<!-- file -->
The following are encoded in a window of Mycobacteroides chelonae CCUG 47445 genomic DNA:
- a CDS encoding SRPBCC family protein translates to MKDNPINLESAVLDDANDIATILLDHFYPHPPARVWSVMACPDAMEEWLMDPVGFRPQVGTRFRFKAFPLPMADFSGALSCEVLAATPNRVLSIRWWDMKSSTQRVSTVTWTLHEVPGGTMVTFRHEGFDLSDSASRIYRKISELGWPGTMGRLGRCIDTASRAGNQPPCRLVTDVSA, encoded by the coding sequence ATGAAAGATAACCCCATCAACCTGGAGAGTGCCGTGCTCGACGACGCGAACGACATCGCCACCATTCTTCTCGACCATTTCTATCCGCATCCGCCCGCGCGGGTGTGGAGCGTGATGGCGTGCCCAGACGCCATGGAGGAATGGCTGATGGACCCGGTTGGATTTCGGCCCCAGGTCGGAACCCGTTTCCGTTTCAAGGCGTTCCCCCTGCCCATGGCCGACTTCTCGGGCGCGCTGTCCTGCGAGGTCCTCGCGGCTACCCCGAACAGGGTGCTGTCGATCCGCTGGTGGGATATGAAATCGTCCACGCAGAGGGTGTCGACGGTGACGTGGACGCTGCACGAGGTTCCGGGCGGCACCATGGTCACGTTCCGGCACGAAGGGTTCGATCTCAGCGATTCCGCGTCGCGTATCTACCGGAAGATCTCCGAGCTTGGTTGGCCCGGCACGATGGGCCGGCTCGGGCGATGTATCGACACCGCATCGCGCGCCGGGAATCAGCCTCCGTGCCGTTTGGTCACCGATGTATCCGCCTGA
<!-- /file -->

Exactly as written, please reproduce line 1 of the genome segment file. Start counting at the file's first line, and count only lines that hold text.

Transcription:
The following are encoded in a window of Mycobacteroides chelonae CCUG 47445 genomic DNA: